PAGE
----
Rotzkotz - Much Funny (Sireena Records)
For those that were there, German punk band Rotzkotz’s six week residency in the spring of 1978 at Nuneaton’s notorious ’77 Club remains the stuff of legend. They quickly established themselves as the most provocative support act of their day, inciting eager audiences who had turned out early for local luminaries The Crones, The Seamen and Bulkington’s roots reggae royalty, Mr Whippy. In turn, Rotzkotz spawned a tribe of their own, providing black pudding suppers at free gigs on Thursday nights and Sunday lunchtimes; and three weeks in, the blank generation were flocking from as far afield as Old Arley and Barnacle for a taste of their exotic fruit.
Inevitably, and in tune with the times, every high was matched with a deeper low. In the end it wasn’t the spilt blood or the structural damage that saw their tenure revoked and their persons given a police escort to the ferry, but the women. While Camp Hill’s Karen Deeming and Blackatree’s Sandra McTragic fought like cats on the dance floor for the attention of the blond haired blue eyed lead singer, the tandem ministrations of Stockingford identical twins Shelley and Marsha Grubb interfered with the drummer’s rhythm to disastrous effect. The deterioration of artistic quality might have escaped unnoticed, but the spectacular mid-encore arrival of Mrs Valerie Pugh, mother of the thirteen year-old Joan, with two older brothers, the priest, and the local bobby in attendance, did not. Ironically it would be the twelve song main set the band completed on that fatal final night that went on to form the basis of their sole vinyl LP, cut in 48 hours at a studio in Lower Saxony a full year later, once the band members’ respective debts to society had been paid in full.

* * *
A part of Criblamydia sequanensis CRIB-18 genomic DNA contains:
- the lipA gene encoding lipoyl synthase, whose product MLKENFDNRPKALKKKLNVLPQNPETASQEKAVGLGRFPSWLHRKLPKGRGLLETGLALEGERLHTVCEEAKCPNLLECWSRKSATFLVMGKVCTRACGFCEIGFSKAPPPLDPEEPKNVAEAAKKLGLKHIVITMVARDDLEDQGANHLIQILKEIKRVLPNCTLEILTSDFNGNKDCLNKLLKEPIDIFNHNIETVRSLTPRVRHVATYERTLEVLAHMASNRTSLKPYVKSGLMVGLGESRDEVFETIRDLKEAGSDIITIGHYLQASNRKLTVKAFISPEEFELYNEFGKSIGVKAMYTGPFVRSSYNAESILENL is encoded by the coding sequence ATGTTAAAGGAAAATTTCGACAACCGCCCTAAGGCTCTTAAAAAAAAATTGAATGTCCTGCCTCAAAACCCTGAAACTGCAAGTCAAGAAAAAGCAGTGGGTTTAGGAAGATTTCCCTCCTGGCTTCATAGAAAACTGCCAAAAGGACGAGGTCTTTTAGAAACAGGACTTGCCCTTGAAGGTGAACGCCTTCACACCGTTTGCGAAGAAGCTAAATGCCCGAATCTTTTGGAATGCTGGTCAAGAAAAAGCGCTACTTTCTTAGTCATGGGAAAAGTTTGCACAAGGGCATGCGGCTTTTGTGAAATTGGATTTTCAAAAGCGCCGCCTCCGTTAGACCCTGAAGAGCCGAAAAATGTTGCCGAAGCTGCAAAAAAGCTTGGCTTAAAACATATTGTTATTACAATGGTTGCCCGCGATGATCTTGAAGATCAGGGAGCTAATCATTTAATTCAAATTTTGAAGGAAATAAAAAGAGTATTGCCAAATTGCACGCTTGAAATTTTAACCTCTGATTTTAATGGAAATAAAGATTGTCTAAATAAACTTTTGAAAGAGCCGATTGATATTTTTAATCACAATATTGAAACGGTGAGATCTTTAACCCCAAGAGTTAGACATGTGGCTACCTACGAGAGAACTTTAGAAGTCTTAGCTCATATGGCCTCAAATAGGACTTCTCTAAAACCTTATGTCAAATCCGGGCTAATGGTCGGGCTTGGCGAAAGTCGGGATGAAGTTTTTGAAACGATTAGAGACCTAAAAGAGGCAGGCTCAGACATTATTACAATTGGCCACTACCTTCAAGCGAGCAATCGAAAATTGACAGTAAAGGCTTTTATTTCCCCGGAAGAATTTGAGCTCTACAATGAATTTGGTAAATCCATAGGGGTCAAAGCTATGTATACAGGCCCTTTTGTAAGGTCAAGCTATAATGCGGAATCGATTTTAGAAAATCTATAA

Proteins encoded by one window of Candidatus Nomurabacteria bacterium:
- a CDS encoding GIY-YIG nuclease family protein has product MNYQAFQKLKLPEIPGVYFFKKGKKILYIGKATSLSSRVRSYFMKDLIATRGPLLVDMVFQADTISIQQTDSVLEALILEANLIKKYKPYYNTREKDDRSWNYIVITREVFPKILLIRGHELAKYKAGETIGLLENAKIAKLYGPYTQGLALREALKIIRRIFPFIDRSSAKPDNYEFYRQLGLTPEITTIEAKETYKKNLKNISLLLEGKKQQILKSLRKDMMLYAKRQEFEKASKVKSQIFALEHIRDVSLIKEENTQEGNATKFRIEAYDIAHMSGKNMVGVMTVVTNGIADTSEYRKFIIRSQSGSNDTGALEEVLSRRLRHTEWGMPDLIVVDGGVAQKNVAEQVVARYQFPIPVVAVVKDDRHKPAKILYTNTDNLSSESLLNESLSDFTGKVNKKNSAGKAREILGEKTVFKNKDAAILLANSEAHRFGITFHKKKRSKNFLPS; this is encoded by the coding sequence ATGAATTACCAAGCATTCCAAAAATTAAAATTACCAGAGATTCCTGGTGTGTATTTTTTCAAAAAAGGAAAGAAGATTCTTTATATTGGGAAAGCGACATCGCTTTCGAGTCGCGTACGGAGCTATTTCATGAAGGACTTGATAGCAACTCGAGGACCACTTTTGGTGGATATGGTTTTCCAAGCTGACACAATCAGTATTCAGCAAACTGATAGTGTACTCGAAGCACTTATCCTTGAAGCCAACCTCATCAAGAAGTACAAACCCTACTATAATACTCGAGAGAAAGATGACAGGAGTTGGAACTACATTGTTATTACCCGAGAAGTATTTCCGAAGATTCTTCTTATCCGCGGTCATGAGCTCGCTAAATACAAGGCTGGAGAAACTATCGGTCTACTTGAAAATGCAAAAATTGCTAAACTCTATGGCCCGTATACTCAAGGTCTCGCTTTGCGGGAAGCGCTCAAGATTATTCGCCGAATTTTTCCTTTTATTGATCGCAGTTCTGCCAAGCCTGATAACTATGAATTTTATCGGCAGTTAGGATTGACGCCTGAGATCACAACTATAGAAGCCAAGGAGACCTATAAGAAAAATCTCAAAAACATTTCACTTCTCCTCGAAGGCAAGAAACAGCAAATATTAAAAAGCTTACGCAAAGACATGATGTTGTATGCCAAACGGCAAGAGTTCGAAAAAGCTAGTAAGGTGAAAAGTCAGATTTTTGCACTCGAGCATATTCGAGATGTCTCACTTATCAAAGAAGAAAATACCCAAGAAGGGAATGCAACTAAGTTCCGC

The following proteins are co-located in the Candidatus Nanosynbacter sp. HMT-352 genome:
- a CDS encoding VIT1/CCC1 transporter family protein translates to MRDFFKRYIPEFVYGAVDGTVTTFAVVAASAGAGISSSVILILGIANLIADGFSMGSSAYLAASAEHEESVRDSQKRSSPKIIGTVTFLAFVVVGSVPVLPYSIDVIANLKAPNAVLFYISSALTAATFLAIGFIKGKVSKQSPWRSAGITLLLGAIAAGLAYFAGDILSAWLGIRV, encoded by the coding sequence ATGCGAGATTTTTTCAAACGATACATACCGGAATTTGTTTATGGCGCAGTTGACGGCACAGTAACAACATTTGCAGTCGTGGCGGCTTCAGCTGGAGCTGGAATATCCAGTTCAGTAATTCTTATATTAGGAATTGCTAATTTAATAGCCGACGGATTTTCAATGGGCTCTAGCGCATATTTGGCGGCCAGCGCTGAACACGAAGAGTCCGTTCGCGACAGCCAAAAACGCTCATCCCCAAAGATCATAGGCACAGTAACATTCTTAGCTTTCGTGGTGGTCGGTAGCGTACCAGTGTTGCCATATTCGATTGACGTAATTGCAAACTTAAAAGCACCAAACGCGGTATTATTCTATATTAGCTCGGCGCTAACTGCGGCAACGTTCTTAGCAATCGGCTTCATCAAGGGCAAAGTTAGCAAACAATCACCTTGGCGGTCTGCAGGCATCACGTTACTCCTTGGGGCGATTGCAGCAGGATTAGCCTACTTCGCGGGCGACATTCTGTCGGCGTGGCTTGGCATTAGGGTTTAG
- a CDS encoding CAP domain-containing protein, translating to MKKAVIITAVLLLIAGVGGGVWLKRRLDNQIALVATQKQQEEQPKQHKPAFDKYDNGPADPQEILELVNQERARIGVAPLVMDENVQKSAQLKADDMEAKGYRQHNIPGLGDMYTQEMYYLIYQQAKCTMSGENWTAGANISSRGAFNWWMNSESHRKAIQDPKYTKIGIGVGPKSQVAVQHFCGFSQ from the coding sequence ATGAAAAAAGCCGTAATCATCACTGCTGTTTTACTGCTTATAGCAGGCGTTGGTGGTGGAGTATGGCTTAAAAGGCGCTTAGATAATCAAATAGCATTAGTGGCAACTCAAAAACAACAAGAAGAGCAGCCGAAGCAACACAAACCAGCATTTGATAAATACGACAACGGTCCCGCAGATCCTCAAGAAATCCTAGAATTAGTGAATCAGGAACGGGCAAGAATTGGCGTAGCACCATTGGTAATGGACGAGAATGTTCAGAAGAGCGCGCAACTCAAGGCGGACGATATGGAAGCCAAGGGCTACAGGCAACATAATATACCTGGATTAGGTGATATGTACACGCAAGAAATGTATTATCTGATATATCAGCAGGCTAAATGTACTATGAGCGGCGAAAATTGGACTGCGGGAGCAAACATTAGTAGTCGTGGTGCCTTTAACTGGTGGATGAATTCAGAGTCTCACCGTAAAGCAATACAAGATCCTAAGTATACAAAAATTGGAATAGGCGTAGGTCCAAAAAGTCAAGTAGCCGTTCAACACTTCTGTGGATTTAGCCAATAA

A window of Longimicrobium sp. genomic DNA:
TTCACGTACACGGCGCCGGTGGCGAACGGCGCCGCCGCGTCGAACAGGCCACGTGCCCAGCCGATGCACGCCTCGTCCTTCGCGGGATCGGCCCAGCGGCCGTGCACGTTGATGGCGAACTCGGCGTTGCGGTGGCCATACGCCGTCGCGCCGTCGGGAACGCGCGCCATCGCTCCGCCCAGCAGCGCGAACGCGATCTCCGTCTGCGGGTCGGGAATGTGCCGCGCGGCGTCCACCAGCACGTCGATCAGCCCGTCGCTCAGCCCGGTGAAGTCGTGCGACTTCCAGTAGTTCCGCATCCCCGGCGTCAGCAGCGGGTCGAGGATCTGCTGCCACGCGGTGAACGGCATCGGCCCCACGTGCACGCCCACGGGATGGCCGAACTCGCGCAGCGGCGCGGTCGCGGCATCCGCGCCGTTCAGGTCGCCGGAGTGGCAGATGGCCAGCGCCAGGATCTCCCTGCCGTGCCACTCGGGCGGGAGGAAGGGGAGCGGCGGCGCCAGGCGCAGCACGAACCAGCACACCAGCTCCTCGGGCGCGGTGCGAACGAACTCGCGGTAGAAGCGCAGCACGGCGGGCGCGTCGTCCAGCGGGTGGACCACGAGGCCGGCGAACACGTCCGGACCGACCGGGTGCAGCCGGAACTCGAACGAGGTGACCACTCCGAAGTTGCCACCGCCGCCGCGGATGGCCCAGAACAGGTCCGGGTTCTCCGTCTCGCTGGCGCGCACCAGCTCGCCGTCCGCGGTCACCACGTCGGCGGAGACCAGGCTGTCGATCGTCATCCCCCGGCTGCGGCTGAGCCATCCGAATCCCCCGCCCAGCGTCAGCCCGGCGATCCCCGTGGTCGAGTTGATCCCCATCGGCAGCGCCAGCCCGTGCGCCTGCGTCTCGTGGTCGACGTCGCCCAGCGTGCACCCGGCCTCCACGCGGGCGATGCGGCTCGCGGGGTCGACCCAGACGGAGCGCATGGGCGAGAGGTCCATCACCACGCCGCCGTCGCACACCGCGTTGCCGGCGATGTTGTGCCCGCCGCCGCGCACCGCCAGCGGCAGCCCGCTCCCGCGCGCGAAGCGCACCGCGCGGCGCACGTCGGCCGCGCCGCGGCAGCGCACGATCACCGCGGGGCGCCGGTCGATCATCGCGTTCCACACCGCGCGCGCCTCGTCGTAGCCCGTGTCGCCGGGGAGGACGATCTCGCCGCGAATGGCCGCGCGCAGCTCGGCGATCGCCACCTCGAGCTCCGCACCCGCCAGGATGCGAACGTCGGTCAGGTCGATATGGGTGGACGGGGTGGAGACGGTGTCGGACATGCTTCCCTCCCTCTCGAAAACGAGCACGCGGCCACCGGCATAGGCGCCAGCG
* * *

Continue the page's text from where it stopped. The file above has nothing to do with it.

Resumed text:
It could have been so different. If all this were true, Rotzkotz would live forever in our collective cultural memory of the Punk Wars (not to mention the chiselled features of Mrs Pugh’s great-grandson, Helmut) growing more illustrious with passing time, regardless of merit. Instead, (to the best of my knowledge) they never made it to the UK at all. They never supported The Crones or The Seamen, and the Queens Road, Nuneaton (where the’77 Club would go on to host The Lurkers, The Rezillos and U2 for its sins) never became their Reeperbahn.
‘Much Funny’ was indeed cut in Lower Saxony in 1979, and contains twelve tracks of authentic, angry, lo-fi punk which has dated no better and no worse than much of the local label stuff of the period which is still surfacing from lofts and garages and being transferred to digital for re-issue as we speak. It stakes a claim to being the first self-produced German punk record and a precursor to the Hanover rock scene, and who can argue; but sadly, without the myths and legends that still endure for many of our own also-ran new-wavers, there isn’t much of a hook for UK listeners to hang their hats on. Perhaps though, if we all agree to stand by the tall story above, and if we wish really hard, we can create enough of a fable to enshrine Rotzkotz, even at this late hour, as our favourite German D.I.Y. punk band of all time.